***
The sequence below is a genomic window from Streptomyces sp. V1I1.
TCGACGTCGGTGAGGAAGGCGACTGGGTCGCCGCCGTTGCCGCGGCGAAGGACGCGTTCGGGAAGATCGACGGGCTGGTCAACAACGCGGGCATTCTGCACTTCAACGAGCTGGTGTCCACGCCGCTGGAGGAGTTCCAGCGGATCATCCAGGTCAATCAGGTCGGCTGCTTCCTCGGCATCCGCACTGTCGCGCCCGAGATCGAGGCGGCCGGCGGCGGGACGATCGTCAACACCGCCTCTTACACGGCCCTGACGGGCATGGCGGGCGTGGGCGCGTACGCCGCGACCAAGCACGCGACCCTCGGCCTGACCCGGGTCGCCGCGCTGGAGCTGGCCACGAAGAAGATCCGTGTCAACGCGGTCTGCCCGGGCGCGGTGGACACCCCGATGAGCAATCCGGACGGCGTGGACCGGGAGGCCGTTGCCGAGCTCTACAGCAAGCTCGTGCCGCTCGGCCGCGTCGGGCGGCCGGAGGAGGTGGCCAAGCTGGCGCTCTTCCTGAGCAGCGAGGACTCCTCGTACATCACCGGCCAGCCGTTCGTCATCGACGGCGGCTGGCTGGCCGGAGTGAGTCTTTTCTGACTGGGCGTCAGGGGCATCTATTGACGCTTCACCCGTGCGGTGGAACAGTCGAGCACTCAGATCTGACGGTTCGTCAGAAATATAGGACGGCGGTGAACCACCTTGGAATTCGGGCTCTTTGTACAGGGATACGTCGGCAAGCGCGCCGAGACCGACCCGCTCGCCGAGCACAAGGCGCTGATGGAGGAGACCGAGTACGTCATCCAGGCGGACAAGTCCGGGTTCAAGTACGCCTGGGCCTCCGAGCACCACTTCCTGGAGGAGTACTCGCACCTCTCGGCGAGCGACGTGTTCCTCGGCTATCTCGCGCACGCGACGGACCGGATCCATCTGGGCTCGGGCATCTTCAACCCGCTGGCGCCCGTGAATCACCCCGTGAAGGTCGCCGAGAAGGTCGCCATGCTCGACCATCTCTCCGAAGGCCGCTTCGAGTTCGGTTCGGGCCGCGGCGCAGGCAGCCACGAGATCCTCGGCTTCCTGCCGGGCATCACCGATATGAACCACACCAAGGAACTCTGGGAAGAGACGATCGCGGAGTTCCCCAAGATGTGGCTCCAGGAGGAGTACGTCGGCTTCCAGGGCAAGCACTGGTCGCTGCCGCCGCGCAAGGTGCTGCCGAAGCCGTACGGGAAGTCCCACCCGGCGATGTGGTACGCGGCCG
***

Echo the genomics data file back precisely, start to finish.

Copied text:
The sequence below is a genomic window from Streptomyces sp. V1I1.
TCGACGTCGGTGAGGAAGGCGACTGGGTCGCCGCCGTTGCCGCGGCGAAGGACGCGTTCGGGAAGATCGACGGGCTGGTCAACAACGCGGGCATTCTGCACTTCAACGAGCTGGTGTCCACGCCGCTGGAGGAGTTCCAGCGGATCATCCAGGTCAATCAGGTCGGCTGCTTCCTCGGCATCCGCACTGTCGCGCCCGAGATCGAGGCGGCCGGCGGCGGGACGATCGTCAACACCGCCTCTTACACGGCCCTGACGGGCATGGCGGGCGTGGGCGCGTACGCCGCGACCAAGCACGCGACCCTCGGCCTGACCCGGGTCGCCGCGCTGGAGCTGGCCACGAAGAAGATCCGTGTCAACGCGGTCTGCCCGGGCGCGGTGGACACCCCGATGAGCAATCCGGACGGCGTGGACCGGGAGGCCGTTGCCGAGCTCTACAGCAAGCTCGTGCCGCTCGGCCGCGTCGGGCGGCCGGAGGAGGTGGCCAAGCTGGCGCTCTTCCTGAGCAGCGAGGACTCCTCGTACATCACCGGCCAGCCGTTCGTCATCGACGGCGGCTGGCTGGCCGGAGTGAGTCTTTTCTGACTGGGCGTCAGGGGCATCTATTGACGCTTCACCCGTGCGGTGGAACAGTCGAGCACTCAGATCTGACGGTTCGTCAGAAATATAGGACGGCGGTGAACCACCTTGGAATTCGGGCTCTTTGTACAGGGATACGTCGGCAAGCGCGCCGAGACCGACCCGCTCGCCGAGCACAAGGCGCTGATGGAGGAGACCGAGTACGTCATCCAGGCGGACAAGTCCGGGTTCAAGTACGCCTGGGCCTCCGAGCACCACTTCCTGGAGGAGTACTCGCACCTCTCGGCGAGCGACGTGTTCCTCGGCTATCTCGCGCACGCGACGGACCGGATCCATCTGGGCTCGGGCATCTTCAACCCGCTGGCGCCCGTGAATCACCCCGTGAAGGTCGCCGAGAAGGTCGCCATGCTCGACCATCTCTCCGAAGGCCGCTTCGAGTTCGGTTCGGGCCGCGGCGCAGGCAGCCACGAGATCCTCGGCTTCCTGCCGGGCATCACCGATATGAACCACACCAAGGAACTCTGGGAAGAGACGATCGCGGAGTTCCCCAAGATGTGGCTCCAGGAGGAGTACGTCGGCTTCCAGGGCAAGCACTGGTCGCTGCCGCCGCGCAAGGTGCTGCCGAAGCCGTACGGGAAGTCCCACCCGGCGATGTGGTACGCGGCCG